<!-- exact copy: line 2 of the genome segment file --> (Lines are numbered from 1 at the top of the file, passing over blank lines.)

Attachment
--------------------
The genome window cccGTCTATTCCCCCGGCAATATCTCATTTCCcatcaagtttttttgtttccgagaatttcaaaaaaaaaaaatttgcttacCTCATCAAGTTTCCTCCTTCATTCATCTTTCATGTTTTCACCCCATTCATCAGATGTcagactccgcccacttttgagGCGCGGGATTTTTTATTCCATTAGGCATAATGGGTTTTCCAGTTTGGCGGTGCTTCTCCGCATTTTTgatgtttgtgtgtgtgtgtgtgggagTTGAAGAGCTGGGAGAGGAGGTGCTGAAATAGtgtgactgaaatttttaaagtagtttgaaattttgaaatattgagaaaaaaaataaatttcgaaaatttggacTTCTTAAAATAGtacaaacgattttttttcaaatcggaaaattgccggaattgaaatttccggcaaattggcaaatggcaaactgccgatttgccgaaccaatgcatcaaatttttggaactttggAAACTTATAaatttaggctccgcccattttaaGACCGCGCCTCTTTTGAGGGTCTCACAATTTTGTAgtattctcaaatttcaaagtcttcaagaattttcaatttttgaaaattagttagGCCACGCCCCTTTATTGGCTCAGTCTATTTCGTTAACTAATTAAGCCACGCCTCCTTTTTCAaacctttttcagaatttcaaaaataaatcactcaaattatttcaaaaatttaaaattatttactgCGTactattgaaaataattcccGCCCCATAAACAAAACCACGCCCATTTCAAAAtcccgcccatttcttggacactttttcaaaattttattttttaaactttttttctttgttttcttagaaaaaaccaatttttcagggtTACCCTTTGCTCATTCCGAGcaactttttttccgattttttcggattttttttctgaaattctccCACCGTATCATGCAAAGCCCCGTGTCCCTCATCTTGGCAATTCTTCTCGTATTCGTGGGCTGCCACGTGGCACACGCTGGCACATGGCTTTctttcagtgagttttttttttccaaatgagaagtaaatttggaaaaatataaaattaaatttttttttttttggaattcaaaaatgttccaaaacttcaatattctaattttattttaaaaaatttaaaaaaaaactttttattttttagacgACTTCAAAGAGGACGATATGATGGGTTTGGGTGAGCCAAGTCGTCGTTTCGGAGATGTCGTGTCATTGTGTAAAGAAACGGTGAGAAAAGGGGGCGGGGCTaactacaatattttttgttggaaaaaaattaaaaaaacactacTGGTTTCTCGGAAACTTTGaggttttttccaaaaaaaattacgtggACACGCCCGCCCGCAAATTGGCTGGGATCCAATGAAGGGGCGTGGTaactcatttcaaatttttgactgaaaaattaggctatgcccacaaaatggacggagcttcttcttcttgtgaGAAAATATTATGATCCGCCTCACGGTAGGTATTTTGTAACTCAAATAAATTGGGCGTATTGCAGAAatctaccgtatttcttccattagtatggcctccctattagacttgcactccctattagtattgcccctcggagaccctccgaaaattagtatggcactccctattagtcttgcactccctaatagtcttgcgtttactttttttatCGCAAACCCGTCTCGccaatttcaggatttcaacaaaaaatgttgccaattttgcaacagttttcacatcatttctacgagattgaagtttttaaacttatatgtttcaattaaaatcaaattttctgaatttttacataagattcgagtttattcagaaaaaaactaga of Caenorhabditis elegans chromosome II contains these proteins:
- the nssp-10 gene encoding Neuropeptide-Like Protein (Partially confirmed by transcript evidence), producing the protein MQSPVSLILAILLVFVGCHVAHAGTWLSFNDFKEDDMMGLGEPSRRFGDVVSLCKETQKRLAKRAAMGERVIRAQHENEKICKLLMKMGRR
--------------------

- the nssp-10 gene encoding Neuropeptide-Like Protein (Partially confirmed by transcript evidence), producing the protein MQSPVSLILAILLVFVGCHVAHAGTWLSFNDFKEDDMMGLGEPSRRFGDVVSLCKETQKRLAKRAAMGERVIRAQHENEKICKLLMKMGRR